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Althea Gibson ( 1927 - 2003 )  Category ( Athletes ) [suggest a correction]

Althea GibsonOften referred to as the "Jackie Robinson of tennis," Althea Gibson overcame unbelievable odds to achieve international acclaim and success. Her journey from the violent streets of Harlem to the royal courts of Wimbledon reveals her strength of character and her remarkable composure in the face of racial prejudice. A pioneer in both amateur tennis and professional golf, Althea paved the way for the likes of Venus Williams and Tiger Woods.

Althea Gibson lived in Harlem in the 1930s and 1940s. Her family was on welfare. She was a client of the Society for Prevention of Cruelty to Children. She had trouble in school and was often truant. She ran away from home frequently. But, she also played paddle tennis in public recreation programs. Her talent and interest in the game led her to win tournaments sponsored by the Police Athletic Leagues and the Parks Department. Musician Buddy Walker noticed her skills and thought she might do well in tennis. He brought her to the Harlem River Tennis Courts, where she learned the game and began to excel.

Gibson won 11 major titles in the late 1950s, including singles titles at the French Open (1956), Wimbledon (1957, 1958) and the U. S. Open (1957, 1958), as well as three straight doubles crowns at the French Open (1956, 1957, 1958). In 1957, she was the first black to be voted by the Associated Press as it Female Athlete of the Year. She won the honor again in 1958. After winning her second U.S. Championship, she turned professional. One year she earned a reported $100,000 in conjunction with playing a series of matches before Harlem Globetrotter basketball games.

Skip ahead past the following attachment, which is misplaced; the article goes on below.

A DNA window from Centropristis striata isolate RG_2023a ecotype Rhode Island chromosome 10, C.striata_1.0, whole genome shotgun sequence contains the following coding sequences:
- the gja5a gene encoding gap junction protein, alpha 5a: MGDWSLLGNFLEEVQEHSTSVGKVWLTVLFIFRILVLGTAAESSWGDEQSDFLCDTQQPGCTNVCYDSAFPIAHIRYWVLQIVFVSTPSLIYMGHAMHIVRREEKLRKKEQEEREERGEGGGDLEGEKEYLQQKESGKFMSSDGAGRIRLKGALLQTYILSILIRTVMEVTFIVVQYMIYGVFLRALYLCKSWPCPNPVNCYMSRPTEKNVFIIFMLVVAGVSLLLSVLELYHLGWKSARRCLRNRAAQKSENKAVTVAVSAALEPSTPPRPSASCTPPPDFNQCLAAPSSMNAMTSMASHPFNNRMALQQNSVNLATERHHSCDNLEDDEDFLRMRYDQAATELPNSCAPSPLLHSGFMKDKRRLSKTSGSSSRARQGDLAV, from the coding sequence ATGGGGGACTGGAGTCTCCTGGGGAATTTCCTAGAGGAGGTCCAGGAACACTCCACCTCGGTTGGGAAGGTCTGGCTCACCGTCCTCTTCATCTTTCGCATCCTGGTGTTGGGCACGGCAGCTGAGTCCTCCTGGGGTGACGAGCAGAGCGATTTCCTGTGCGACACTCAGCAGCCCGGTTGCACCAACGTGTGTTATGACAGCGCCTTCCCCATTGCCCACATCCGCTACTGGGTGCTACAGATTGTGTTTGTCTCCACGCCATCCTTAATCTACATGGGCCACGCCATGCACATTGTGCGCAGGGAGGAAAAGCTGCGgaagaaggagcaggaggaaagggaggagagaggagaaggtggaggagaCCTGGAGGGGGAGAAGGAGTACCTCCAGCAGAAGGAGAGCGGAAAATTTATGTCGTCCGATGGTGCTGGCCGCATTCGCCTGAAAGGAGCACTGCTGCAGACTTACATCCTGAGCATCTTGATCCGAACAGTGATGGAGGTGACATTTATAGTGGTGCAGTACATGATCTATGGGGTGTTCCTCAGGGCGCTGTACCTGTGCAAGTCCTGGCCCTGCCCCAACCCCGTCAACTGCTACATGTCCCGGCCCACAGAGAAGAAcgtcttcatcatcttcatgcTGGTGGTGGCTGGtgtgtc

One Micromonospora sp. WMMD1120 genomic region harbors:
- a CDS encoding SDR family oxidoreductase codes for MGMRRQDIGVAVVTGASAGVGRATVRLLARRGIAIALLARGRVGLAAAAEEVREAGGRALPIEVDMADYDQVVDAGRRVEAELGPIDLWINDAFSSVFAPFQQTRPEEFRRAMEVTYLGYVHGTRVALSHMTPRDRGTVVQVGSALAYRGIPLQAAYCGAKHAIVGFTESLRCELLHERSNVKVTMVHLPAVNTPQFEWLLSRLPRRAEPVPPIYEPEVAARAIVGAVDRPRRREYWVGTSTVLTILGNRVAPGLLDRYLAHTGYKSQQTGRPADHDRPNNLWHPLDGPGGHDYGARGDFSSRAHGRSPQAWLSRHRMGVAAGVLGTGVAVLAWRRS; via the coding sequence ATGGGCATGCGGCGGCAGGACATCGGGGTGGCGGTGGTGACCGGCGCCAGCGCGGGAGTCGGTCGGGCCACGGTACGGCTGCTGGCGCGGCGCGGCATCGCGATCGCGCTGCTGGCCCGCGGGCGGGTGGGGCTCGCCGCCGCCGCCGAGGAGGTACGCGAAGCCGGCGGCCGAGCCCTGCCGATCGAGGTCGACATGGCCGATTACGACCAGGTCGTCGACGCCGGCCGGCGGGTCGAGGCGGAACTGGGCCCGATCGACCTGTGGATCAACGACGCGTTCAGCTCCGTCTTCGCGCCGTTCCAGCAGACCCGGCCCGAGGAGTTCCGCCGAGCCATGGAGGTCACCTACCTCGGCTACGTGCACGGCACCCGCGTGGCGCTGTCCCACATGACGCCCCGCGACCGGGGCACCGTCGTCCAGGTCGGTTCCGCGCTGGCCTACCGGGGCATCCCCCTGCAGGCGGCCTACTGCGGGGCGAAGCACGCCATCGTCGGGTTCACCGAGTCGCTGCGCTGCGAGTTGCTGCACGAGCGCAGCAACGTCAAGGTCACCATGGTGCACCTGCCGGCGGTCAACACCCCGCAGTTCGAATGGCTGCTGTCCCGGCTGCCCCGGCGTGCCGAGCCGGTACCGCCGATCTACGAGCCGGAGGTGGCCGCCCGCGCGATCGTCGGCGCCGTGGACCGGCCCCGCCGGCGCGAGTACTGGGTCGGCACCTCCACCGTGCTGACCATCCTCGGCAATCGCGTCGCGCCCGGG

There was no professional tennis tour in those days, so Gibson turned to the pro golf tour for a few years, but she didn't distinguish herself. She tried playing a few events after open tennis started in 1968, but she was in here 40's and too old to beat her younger opponents. She worked as a tennis teaching pro after she stopped competing.

She became New Jersey State Commissioner of Athletics in 1975, a post she held for 10 years. She then served on the State's Athletics Control Board until 1988 and the Governor's Council on Physical Fitness until 1992. Born on August 25, 1927 in Silver, South Carolina, Gibson died on September 28, 2003 at the age of 76 in East Orange General Hospital.

Image: Althea Gibson, half-length portrait, holding tennis racquet / World Telegram & Sun photo by Fred Palumbo, 1956.

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